Elizabeth Sampat's Blog
Elizabeth Sampat is an award-winning game designer whose work straddles the tabletop and digital realms. Marie Claire magazine called her "The Game Changer" when they named her one of the "20 Women Changing The Ratio" in male-dominated industries. Elizabeth likes transmedia, storytelling, creator-owned games and art, and loves when the three all meet up together. Sometimes she talks about women in the industry, designed experiences, narrative physics and writes love letters to the medium at elizabethsampat.com. She is kind of a feminist, and definitely trouble.
There's no such thing as a neutral system. How do we discover our own biases, and why is doing so important?
This is a chapter from my upcoming game design book entitled "Empathy Engines: Design Games That Are Personal, Political, And Profound."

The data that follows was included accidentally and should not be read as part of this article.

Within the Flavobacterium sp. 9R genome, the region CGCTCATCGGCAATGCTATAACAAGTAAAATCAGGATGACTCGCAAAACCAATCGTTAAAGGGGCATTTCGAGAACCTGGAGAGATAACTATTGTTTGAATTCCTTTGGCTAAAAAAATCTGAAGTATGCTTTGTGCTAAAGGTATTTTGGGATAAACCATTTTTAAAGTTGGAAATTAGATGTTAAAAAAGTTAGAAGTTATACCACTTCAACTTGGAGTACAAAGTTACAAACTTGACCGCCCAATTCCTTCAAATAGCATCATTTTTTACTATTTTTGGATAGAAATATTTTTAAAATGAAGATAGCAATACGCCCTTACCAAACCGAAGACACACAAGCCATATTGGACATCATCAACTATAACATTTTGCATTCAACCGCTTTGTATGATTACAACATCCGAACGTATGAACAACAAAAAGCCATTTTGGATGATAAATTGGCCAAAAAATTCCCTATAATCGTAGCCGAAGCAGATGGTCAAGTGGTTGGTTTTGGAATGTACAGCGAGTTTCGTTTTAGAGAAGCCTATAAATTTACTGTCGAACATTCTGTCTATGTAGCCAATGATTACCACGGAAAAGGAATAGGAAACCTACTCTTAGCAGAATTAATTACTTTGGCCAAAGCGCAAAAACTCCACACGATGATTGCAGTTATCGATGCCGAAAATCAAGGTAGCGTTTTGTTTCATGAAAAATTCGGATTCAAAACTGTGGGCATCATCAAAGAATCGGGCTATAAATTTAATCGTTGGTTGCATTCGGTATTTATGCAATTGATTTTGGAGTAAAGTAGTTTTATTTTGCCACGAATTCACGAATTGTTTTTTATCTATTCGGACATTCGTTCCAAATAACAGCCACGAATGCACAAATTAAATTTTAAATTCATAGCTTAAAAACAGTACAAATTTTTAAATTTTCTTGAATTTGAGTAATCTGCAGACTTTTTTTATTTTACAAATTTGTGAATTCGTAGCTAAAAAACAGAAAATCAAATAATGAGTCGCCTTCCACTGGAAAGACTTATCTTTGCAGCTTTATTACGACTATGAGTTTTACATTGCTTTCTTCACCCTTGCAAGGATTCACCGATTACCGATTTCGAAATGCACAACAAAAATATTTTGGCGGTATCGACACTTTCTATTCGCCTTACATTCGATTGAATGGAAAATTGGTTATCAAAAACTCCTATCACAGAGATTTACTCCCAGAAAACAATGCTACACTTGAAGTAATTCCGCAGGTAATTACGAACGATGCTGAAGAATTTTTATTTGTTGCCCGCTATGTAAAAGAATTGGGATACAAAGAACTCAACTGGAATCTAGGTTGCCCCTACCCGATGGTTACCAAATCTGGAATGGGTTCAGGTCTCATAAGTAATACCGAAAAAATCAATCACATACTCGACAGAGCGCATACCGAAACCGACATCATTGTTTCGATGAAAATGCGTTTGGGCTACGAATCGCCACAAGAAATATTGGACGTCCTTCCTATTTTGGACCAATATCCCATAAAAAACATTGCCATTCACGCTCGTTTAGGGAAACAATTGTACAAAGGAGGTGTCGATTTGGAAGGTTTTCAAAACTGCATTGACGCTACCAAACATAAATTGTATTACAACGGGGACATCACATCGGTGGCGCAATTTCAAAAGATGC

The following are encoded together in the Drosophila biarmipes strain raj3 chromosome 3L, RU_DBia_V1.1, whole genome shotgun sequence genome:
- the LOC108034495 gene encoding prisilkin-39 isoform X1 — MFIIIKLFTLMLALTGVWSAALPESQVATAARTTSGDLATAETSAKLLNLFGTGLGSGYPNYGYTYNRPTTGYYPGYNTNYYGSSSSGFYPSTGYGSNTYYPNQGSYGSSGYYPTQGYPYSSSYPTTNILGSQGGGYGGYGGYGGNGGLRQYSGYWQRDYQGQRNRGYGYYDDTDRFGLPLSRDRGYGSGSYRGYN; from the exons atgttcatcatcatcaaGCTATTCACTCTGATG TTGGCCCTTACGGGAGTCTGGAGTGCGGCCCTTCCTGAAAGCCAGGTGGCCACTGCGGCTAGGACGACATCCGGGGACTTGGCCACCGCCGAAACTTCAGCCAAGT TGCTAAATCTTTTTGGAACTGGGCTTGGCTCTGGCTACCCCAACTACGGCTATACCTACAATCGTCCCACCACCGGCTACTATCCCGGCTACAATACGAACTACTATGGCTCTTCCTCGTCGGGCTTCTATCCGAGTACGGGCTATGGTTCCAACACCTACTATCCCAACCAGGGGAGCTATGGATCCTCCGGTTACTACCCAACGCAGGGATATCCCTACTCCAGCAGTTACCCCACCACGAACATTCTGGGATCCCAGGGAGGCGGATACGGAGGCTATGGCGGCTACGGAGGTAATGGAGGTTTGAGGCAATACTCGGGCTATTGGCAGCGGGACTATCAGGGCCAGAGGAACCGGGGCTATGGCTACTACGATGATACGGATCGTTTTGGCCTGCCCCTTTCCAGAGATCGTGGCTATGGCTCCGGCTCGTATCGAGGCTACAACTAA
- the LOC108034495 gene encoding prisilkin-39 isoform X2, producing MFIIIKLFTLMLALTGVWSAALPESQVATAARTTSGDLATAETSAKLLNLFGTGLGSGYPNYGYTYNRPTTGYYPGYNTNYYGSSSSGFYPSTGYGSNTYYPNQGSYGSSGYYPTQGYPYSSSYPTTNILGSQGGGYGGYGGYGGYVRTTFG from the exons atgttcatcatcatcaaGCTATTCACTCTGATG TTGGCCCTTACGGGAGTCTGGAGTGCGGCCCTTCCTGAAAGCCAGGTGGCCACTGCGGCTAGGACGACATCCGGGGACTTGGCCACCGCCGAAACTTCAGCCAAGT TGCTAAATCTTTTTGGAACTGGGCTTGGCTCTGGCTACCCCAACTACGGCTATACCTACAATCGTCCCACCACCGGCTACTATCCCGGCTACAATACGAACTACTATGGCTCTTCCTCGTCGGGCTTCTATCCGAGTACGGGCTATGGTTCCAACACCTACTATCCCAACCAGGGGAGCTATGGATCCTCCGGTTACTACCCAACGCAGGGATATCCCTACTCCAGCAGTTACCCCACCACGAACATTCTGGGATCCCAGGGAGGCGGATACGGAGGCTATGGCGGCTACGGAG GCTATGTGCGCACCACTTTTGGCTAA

So many strides have been made towards re-forging our industry as a place that is welcoming to women. Unfortunately, we have a long way to go.
A brief history of racist tropes in high fantasy, and how Bioware gets it right.
On Gamasutra today, the annual salary survey shows a smaller-than-average wage gap between the sexes. On Polygon, an expose of the harassment women faces shows a larger problem. But the biggest problem in both articles isn't getting discussed.
This is the text of my GDC talk debunking the common myths that keep women out of the game industry. Spoilers: may advocate the violent overthrow of patriarchy.
Elizabeth Sampat's Comments
[Blog - 03/21/2016 - 02:19]
Hi Kate Thanks for the ...
Hi Kate Thanks for the clarification. I was going off of multiple news articles that came out at the time, including this one, which states at least 3-4 people in varying leadership capacities resigned. r n r nhttp://www.polygon.com/2013/3/28/4157266/igda-gdc-party-brenda-romero-resignation
[Blog - 03/27/2014 - 08:27]
Jenn, you know I think ...
Jenn, you know I think this post is amazing and important. And I wouldn 't worry too much about your audience it 's good that you 're talking to men, because as the comments show, Lord knows they need it.
[Blog - 03/24/2014 - 08:10]
Sorry, I should have called ...
Sorry, I should have called that out: it was a joke. THE INDUSTRY WAS NOT FOUNDED BY MEN. Ask Brenda Romero and Roberta Williams.